Interesting thing that narcissists often do is the same behavior that immature children often do~ they don't know how to accept gifts or compliments. Often, when a narcissist receives a gift, they will not accept it gracefully, they will look it over and assess it, judging whether or not they like it or approve of it. If they don't LOVE it, just like a child who has not learned manners, they will SAY SO. They will often reject the gift outright, as if the gift giver has insulted them with their "dumb" gift. The Narcissist feels entitled to receiving gifts, large or small, and has not matured enough to understand that the people in their lives do not exist to serve them. If the N loves the gift itself, they will often do something else interesting; they will assimilate the gift into their list of accomplishments. As if they acquired it on their own. They simply "delete" the fact that the gift was GIVEN to them by another person, and rewrite the story to make themselves the person who went and got the thing, or the money. They see it as something they earned, or found, or created, not as something that was given to them. It looks like it's a way to avoid showing gratitude, but N's seem to actually believe their own reality-rewrites. An exception to this behavior is when the Narcissist has something to gain by displaying good manners; if a person they have a crush on, or a person they want to impress or get on their good side, gives them a gift, then the "good manners" come out, as if it's a natural part of the N's day to day personality. Often if you compliment a Narcissist, they will not say "thank you", they will hear the compliment as an expression of awe about their magnificence, and take the opportunity to expand upon how wonderful and important they are. This Is Spinal Tap has a wonderful scene spoofing this (Language Alert): http://www.youtube.com/watch?v=NgViOqGJEvM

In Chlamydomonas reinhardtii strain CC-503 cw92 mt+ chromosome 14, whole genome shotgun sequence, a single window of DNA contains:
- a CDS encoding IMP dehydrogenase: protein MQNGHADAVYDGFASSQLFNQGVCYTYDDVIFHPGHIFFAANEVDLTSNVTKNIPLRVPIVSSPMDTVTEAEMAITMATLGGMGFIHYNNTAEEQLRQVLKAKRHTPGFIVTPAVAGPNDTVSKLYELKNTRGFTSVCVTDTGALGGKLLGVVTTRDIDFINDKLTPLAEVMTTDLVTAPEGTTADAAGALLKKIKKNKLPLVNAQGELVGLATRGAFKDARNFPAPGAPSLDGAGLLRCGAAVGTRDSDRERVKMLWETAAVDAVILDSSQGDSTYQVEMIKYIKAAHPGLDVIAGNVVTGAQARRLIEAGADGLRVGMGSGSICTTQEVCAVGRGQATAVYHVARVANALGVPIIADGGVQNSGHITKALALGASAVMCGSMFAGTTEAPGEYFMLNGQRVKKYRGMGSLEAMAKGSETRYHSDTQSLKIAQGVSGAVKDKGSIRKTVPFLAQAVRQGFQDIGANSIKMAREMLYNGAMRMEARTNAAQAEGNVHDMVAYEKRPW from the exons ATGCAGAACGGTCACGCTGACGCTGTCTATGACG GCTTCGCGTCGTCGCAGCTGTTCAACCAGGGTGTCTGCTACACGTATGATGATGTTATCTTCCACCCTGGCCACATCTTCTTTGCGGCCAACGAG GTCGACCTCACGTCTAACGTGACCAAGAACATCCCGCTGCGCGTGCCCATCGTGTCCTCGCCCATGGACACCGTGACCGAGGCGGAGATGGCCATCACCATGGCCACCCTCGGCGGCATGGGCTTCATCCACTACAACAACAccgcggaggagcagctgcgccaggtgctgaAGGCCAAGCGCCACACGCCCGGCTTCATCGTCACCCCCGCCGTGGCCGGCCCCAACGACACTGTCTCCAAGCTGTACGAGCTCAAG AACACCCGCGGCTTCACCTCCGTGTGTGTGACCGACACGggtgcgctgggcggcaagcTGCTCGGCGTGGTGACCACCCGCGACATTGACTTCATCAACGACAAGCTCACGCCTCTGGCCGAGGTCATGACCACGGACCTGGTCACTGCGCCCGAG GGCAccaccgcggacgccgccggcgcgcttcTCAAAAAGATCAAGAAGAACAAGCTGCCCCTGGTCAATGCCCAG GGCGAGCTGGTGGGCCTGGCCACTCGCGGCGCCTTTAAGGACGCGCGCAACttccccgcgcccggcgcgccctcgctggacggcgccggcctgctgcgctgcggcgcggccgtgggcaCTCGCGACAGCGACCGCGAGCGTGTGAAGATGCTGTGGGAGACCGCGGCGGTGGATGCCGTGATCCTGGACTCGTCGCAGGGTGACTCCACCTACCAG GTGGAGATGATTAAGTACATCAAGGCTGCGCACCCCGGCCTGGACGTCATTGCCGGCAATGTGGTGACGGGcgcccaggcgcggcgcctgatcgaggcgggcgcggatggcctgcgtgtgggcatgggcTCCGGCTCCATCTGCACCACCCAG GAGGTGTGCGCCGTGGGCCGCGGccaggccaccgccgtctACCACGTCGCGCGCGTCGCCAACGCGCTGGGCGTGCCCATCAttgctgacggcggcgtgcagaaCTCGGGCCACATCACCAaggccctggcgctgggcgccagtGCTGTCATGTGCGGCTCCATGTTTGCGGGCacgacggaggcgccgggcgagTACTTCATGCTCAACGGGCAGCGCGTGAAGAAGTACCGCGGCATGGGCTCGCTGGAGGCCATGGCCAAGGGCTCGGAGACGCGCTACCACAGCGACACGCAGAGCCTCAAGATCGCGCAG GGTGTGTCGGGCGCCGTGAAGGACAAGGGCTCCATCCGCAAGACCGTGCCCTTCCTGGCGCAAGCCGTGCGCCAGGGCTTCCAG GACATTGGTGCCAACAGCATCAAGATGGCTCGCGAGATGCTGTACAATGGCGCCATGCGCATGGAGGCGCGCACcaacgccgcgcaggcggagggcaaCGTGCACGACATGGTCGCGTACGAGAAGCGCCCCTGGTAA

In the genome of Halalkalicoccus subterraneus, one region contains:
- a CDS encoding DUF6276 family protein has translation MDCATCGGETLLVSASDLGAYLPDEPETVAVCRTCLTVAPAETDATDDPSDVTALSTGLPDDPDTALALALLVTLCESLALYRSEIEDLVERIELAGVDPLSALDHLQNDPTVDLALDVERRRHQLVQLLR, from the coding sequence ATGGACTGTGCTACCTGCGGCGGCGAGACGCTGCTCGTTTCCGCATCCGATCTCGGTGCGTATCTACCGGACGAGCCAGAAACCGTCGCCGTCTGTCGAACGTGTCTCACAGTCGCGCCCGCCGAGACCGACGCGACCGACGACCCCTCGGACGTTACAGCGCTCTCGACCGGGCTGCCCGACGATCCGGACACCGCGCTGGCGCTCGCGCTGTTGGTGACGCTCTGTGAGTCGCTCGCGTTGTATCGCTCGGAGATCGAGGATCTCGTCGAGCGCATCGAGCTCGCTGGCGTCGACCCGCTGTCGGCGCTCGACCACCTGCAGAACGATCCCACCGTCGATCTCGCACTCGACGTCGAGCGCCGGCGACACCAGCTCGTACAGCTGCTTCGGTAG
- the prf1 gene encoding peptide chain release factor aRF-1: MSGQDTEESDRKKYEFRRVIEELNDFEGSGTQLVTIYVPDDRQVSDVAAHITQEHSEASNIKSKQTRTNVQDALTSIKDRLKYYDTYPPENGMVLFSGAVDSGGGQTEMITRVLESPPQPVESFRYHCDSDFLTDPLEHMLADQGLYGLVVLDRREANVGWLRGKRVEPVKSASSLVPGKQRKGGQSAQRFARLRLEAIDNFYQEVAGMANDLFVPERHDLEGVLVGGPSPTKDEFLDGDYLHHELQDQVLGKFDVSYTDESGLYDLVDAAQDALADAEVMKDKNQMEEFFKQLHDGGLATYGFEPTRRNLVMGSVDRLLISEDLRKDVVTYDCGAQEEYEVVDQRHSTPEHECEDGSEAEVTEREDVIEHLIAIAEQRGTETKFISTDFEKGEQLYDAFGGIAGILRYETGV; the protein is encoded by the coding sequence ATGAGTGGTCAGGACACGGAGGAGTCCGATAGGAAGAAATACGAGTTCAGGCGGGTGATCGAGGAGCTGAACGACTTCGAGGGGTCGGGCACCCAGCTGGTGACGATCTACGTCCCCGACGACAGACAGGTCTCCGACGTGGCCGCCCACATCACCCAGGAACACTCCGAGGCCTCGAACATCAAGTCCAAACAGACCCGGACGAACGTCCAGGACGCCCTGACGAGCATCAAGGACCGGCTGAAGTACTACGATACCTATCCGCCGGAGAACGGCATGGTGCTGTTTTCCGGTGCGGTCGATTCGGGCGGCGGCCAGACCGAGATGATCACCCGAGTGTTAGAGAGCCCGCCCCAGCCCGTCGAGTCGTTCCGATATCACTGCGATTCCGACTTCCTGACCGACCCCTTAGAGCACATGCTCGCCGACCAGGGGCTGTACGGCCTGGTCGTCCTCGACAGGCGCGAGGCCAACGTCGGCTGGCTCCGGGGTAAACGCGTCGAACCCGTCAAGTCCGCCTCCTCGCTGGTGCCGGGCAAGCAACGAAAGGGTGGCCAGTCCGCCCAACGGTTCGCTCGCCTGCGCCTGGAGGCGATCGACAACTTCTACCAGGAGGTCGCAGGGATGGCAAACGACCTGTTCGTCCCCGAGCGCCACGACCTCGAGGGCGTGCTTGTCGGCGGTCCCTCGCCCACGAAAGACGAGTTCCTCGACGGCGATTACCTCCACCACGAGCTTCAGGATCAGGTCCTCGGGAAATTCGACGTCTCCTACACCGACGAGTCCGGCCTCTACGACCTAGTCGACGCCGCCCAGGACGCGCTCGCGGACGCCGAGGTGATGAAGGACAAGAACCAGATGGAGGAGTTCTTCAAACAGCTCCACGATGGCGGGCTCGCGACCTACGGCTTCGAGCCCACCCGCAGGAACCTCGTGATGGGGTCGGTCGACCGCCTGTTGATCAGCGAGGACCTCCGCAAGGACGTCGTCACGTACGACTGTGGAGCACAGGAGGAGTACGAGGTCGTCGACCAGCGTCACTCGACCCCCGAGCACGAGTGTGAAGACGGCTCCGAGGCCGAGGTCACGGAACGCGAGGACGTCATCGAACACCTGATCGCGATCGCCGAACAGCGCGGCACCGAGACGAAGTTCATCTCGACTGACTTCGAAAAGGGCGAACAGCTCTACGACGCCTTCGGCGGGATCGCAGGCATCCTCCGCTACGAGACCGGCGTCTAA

One of the things a traumatized person needs most is to feel "normal" again, to be reassured that the people around them care about them for real, are glad that they survived, and are eager to make sure they're okay. LONG TERM "okay", not just in the moment, or for today, or until we all get sick of "dealing with it". The traumatized person needs to feel that they their "people" love them and LIKE them, and want them around. They often want to be heard, need to tell their story, and need to see that their family and friends have their back. Ironically, the larger portion of humans do just the opposite to a victim of trauma. They often turn away from the person, cast blame on the person, stop treating them like "one of their kind", as if the person is the one who created this terrible thing to happen to them. This is a psychological malfunction, where a victim of crime, abuse, or trauma is wrongfully placed by those around them as the perpetrator of the trauma. When people can not handle the caretaking of an individual in their group because they are not mentally or emotionally equipped, they often turn on the the very person who they are supposed to be caring for because they feel overwhelmed. Often they feel guilty or ashamed, and in order to cast these feelings off of themselves, they throw them onto the traumatized person. Many victims of trauma develop PTSD, exacerbated by the cold treatment of those whom they had previously trusted. To be chased by a grizzly bear through the woods is traumatizing. To get to the family home and find the door locked, and no one will open it from the inside, is severely traumatizing. To have to wrestle with your keys with the grizzly bearing down on you, unlock the door, and get inside, only to find everyone shaking their heads at you and accusing you of making it up just to get attention, or backs turned on you as if you had done something wrong and should be ashamed, can be absolutely devastating, even debilitating. The person now knows they are not in a safe environment, and not surrounded by people who have any interest in their well-being. And once a person is stamped as a scapegoat in any given group, when there is no one to stand up for them, the group will usually treat that person like a pariah for the rest of their lives; and to clinch it, this stamp will often be spread far and wide, just to make sure that no one ever believe the real story. A pariah is shunned, judged, refused resources, made fun of, laughed at, used as a dumping ground for family problems. It's the most terrible way to treat a person. And yet, it's very common in human families and groups all across the world, in every social and economic strata. If there's someone in your family or group that has been labeled "black sheep" or "bad", a person who people love to call crazy, who they seem to delight in bashing, chances are the whole truth is being hidden. Think about how you would want to be treated by your family or group, and compare that to the way they treat and talk about that person. Do they seem bent on making sure that person is spoken of in a negative light? Do they show concern for things that person went through, or do they dismiss every single thing that happened to that person? Everyone needs to feel like they are cared about by their group, like they belong, like they are safe.